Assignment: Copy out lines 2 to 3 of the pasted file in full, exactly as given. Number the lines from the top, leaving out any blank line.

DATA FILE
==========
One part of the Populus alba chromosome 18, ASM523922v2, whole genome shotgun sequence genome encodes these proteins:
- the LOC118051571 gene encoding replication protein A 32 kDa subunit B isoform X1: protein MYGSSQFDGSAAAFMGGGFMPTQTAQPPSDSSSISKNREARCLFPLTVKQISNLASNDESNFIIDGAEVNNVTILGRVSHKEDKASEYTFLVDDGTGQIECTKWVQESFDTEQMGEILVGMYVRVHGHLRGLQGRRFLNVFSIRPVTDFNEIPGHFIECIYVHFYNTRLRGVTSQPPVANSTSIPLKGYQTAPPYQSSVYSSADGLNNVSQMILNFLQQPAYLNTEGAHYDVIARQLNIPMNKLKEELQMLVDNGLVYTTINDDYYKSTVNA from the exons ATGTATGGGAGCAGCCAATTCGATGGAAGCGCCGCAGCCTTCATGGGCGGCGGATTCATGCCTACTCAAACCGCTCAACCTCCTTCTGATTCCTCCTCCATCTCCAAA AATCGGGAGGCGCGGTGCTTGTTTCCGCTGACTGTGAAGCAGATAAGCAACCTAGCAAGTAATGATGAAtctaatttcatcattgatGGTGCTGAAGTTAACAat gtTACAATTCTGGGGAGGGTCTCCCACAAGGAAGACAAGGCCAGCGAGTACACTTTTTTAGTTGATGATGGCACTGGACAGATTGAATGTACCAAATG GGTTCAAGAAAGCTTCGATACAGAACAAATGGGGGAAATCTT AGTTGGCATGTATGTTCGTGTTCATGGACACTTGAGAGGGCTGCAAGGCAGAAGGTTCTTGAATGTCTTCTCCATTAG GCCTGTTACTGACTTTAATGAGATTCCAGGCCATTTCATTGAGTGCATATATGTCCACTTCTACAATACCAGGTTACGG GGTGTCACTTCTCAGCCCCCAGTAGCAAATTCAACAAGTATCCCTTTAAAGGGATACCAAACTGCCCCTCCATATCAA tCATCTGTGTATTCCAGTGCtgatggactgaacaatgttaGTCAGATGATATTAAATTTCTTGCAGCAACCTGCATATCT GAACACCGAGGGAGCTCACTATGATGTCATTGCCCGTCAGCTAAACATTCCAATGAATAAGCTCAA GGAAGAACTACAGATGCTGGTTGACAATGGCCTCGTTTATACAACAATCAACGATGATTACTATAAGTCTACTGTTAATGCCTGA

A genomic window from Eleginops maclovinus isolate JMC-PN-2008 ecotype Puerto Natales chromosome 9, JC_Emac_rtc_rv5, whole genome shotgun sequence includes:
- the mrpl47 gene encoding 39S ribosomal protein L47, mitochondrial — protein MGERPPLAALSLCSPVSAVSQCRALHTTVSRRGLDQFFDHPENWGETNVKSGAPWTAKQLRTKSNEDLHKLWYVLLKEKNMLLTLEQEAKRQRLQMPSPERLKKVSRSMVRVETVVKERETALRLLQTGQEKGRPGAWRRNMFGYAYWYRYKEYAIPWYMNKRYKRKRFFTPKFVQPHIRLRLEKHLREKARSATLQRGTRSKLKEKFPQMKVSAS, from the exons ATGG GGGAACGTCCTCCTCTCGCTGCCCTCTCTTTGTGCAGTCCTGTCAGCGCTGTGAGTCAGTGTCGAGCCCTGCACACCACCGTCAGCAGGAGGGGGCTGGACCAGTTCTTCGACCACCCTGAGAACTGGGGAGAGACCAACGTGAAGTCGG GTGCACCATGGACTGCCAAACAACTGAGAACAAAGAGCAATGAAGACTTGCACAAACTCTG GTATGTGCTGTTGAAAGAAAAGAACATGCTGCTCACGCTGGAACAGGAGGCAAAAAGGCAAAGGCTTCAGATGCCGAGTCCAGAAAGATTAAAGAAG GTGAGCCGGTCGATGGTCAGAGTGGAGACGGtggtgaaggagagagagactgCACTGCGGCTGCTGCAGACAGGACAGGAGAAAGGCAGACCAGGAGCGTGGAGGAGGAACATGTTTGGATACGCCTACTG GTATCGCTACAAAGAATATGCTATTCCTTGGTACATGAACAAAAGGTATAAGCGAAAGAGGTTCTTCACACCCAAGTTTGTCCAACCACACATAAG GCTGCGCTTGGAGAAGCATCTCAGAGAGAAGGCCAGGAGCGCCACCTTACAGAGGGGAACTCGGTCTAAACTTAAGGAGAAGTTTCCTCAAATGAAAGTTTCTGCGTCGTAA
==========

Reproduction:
- the LOC118051571 gene encoding replication protein A 32 kDa subunit B isoform X1: protein MYGSSQFDGSAAAFMGGGFMPTQTAQPPSDSSSISKNREARCLFPLTVKQISNLASNDESNFIIDGAEVNNVTILGRVSHKEDKASEYTFLVDDGTGQIECTKWVQESFDTEQMGEILVGMYVRVHGHLRGLQGRRFLNVFSIRPVTDFNEIPGHFIECIYVHFYNTRLRGVTSQPPVANSTSIPLKGYQTAPPYQSSVYSSADGLNNVSQMILNFLQQPAYLNTEGAHYDVIARQLNIPMNKLKEELQMLVDNGLVYTTINDDYYKSTVNA from the exons ATGTATGGGAGCAGCCAATTCGATGGAAGCGCCGCAGCCTTCATGGGCGGCGGATTCATGCCTACTCAAACCGCTCAACCTCCTTCTGATTCCTCCTCCATCTCCAAA AATCGGGAGGCGCGGTGCTTGTTTCCGCTGACTGTGAAGCAGATAAGCAACCTAGCAAGTAATGATGAAtctaatttcatcattgatGGTGCTGAAGTTAACAat gtTACAATTCTGGGGAGGGTCTCCCACAAGGAAGACAAGGCCAGCGAGTACACTTTTTTAGTTGATGATGGCACTGGACAGATTGAATGTACCAAATG GGTTCAAGAAAGCTTCGATACAGAACAAATGGGGGAAATCTT AGTTGGCATGTATGTTCGTGTTCATGGACACTTGAGAGGGCTGCAAGGCAGAAGGTTCTTGAATGTCTTCTCCATTAG GCCTGTTACTGACTTTAATGAGATTCCAGGCCATTTCATTGAGTGCATATATGTCCACTTCTACAATACCAGGTTACGG GGTGTCACTTCTCAGCCCCCAGTAGCAAATTCAACAAGTATCCCTTTAAAGGGATACCAAACTGCCCCTCCATATCAA tCATCTGTGTATTCCAGTGCtgatggactgaacaatgttaGTCAGATGATATTAAATTTCTTGCAGCAACCTGCATATCT GAACACCGAGGGAGCTCACTATGATGTCATTGCCCGTCAGCTAAACATTCCAATGAATAAGCTCAA GGAAGAACTACAGATGCTGGTTGACAATGGCCTCGTTTATACAACAATCAACGATGATTACTATAAGTCTACTGTTAATGCCTGA

A genomic window from Eleginops maclovinus isolate JMC-PN-2008 ecotype Puerto Natales chromosome 9, JC_Emac_rtc_rv5, whole genome shotgun sequence includes: